However I find the whole science vs religion subplot difficult to handle! Especially the early relationship scenes between Ellie and Palmer. In the end it seems like they are artificially weighting the importance of religious questions through having this character personify them (and Ellie personify pure science) and forcing Ellie to confront these issues only because of this relationship. I would have hoped she would have had these debates within herself before she met Palmer, and thankfully Ellie never really has an enormous crisis of confidence but argues her point of view. The final meeting between Ellie and Palmer, when she is confirmed as being on the mission, is the one I could really have done without, as Palmer is still trying to ask her if this is something she really wants to do, which at that late stage is a bizarre conversation to have - as if Ellie's actions to that point had not confirmed her decision.
I quite like the mission itself, with the Solaris-esque way the aliens use memories from Ellie of her father to appear to her (I wonder if they knew the resonance that held for her, not just of her father but of the way he set her off down the astronomy path as a kid? That is never made clear but that is the kind of resonance screenwriters seem to love and I think it works well, even if I've heard this is the point that some people in the audience got upset - "She travelled all that way just to see her dead father?!"). However while Solaris keeps motives unclear of whether the ocean is actually trying to communicate or whether its manifestations are just unintended due to the astronauts simply being in close proximity to it, Contact by its very title is about a conscious, planned meeting between human and alien worlds.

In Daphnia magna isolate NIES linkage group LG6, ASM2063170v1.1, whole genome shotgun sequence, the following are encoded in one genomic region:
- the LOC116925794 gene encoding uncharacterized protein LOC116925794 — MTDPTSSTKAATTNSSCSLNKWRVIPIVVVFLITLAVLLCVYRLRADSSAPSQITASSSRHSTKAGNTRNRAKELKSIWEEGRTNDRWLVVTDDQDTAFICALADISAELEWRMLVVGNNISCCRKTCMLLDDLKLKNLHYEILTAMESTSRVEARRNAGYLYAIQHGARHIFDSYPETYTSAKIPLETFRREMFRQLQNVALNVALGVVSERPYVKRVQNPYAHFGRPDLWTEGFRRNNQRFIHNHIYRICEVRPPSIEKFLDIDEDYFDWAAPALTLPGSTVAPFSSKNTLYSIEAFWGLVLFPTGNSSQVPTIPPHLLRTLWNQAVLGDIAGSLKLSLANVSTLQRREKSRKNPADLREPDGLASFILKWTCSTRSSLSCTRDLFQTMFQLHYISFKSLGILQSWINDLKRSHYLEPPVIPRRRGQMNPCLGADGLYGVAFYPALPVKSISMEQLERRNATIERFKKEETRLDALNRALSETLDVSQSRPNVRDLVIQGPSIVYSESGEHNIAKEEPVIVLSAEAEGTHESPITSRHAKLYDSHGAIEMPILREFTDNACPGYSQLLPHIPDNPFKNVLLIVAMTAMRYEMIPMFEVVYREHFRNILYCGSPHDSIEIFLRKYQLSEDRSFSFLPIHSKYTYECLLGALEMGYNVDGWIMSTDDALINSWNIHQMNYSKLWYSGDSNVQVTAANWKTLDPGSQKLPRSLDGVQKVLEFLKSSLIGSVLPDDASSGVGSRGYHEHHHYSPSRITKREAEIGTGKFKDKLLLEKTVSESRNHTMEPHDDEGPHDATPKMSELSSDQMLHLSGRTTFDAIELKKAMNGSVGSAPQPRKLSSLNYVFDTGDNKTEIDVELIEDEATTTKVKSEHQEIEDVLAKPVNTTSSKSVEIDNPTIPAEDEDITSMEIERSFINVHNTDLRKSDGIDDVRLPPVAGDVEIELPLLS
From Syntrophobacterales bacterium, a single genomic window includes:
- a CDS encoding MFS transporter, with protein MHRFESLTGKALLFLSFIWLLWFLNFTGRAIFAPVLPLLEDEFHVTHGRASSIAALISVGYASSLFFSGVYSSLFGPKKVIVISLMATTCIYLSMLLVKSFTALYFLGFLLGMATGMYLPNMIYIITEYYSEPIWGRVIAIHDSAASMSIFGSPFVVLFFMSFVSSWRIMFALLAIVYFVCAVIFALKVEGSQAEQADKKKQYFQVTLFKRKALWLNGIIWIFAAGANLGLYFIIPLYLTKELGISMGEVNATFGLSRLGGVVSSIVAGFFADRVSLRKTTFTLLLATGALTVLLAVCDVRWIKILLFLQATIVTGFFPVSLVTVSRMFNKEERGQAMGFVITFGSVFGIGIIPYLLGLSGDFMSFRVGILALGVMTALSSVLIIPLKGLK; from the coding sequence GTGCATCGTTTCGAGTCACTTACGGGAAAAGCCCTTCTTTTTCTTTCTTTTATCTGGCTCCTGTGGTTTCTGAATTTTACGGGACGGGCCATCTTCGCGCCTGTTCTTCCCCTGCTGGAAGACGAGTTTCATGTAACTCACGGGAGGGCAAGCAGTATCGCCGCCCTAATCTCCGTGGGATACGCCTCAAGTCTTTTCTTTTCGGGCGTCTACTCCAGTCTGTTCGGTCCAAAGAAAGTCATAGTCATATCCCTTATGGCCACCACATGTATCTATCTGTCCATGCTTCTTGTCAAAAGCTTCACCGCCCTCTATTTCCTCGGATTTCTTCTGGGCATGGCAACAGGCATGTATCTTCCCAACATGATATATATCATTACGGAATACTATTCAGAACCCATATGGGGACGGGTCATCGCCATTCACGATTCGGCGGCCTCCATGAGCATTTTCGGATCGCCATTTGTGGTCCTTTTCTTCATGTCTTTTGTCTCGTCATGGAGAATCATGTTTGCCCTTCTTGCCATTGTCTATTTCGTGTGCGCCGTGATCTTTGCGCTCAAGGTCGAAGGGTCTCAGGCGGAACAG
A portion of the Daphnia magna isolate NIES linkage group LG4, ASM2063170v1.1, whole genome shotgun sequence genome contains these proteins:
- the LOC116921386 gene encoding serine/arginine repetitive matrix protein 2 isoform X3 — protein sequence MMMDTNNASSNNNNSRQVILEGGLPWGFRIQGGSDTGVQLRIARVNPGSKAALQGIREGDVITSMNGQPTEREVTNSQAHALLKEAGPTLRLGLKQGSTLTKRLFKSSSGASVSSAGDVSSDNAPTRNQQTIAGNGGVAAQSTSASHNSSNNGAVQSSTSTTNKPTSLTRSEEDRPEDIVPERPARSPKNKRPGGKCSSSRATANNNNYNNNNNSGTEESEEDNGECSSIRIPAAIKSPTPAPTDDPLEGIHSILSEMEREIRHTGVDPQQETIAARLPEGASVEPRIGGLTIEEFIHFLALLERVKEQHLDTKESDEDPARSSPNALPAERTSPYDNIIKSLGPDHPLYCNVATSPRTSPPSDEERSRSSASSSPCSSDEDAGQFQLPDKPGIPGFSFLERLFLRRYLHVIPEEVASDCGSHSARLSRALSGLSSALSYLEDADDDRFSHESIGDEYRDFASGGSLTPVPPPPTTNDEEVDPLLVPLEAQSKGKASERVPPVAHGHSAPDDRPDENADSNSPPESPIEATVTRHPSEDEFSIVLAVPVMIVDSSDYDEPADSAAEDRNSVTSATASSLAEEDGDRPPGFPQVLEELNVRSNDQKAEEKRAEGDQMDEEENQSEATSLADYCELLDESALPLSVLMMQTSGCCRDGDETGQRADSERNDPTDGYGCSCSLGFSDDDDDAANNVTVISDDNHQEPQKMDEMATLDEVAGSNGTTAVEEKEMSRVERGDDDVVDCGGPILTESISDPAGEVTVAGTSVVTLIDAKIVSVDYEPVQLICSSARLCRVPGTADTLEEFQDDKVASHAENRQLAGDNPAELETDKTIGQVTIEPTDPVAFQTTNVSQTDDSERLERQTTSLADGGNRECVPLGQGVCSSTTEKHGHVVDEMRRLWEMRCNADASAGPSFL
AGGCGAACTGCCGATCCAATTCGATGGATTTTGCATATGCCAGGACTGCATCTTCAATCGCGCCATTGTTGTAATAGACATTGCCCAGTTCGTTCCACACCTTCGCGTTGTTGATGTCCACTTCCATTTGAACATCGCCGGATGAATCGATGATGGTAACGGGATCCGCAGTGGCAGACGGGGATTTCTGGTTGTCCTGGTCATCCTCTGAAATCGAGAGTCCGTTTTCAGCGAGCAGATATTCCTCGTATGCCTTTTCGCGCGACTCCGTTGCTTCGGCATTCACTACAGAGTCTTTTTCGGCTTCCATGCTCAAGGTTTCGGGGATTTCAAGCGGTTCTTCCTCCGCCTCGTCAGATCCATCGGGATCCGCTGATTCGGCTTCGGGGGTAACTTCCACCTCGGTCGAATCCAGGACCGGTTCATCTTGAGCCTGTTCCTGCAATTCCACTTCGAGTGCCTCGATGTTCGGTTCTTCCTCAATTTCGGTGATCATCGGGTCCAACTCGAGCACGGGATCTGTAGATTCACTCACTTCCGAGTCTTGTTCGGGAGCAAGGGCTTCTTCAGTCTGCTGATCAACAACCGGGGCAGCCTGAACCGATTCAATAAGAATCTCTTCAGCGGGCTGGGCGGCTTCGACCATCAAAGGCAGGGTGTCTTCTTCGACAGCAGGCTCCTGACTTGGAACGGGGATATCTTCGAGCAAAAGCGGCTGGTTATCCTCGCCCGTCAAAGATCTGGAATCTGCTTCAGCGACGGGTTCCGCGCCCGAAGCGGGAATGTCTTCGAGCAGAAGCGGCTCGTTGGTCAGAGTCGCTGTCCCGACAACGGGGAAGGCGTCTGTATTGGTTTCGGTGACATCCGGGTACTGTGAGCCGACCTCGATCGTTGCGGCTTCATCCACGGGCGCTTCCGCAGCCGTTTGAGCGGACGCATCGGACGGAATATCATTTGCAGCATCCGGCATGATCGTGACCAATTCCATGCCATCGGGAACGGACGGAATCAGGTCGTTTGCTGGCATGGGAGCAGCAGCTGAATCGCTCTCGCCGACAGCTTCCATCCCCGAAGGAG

What I am less interested by is the message of the end of the film, in which Ellie comes to see faith rather than rationality as the most important thing, because she cannot prove that she made her voyage. She and Palmer then leave the hearing and it seems there is an attempt made to show that science and religion in their purest forms are very similar, and it is the way that the politicians inside and the media crowds outside (and the wackos surrounding the first launch pad from earlier in the film) are using science and religion for their own ends that causes all the problems and twists them into being used for bad purposes.
It is a nice message but rather simple when we consider that religion was
the most important ruling body throughout history, guiding the actions of kings and their subjects; and that science needs funding from governments to do their research, so there are much more complex issues there that the film doesn't really explore.
Then there is that strange coda of Woods and Bassett talking about how much tape Ellie's camera recorded, which works well for an audience the first time but on later viewings seems to suggest that the filmmakers did not trust enough to leave their simple message ambiguous and had to prove that Ellie actually had
been on her trip - this suggests not only that Ellie is fundamentally right but also through association makes her pleas to be believed simply on faith and her relationship with Palmer legitimate, simultaneously suggesting to an audience that science is a good thing and
that there is also a greater plan to the Universe that does not disprove the presence of God.
It is a very strange film but I really think this is the nearest Zemeckis has come to a truly great film despite, and at times because of, its flaws. I certainly enjoy revisiting that film, which I couldn't say about the rest of his films other than Back To The Future.